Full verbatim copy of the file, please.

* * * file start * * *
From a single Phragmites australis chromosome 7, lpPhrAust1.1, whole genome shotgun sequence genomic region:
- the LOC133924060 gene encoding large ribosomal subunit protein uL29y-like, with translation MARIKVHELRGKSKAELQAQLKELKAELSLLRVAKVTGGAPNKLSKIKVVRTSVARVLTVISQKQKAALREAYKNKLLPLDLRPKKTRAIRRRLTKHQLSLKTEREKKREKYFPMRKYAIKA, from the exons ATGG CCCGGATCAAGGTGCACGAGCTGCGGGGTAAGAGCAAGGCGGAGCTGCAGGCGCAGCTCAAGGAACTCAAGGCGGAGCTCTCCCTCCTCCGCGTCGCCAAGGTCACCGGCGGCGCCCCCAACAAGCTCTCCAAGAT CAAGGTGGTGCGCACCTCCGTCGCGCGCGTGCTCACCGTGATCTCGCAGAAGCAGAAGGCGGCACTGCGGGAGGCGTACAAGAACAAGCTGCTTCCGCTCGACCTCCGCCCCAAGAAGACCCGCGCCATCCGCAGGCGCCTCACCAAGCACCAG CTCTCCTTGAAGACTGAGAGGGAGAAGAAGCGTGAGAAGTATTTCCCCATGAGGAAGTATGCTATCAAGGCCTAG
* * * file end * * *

From a single Phragmites australis chromosome 7, lpPhrAust1.1, whole genome shotgun sequence genomic region:
- the LOC133924060 gene encoding large ribosomal subunit protein uL29y-like, with translation MARIKVHELRGKSKAELQAQLKELKAELSLLRVAKVTGGAPNKLSKIKVVRTSVARVLTVISQKQKAALREAYKNKLLPLDLRPKKTRAIRRRLTKHQLSLKTEREKKREKYFPMRKYAIKA, from the exons ATGG CCCGGATCAAGGTGCACGAGCTGCGGGGTAAGAGCAAGGCGGAGCTGCAGGCGCAGCTCAAGGAACTCAAGGCGGAGCTCTCCCTCCTCCGCGTCGCCAAGGTCACCGGCGGCGCCCCCAACAAGCTCTCCAAGAT CAAGGTGGTGCGCACCTCCGTCGCGCGCGTGCTCACCGTGATCTCGCAGAAGCAGAAGGCGGCACTGCGGGAGGCGTACAAGAACAAGCTGCTTCCGCTCGACCTCCGCCCCAAGAAGACCCGCGCCATCCGCAGGCGCCTCACCAAGCACCAG CTCTCCTTGAAGACTGAGAGGGAGAAGAAGCGTGAGAAGTATTTCCCCATGAGGAAGTATGCTATCAAGGCCTAG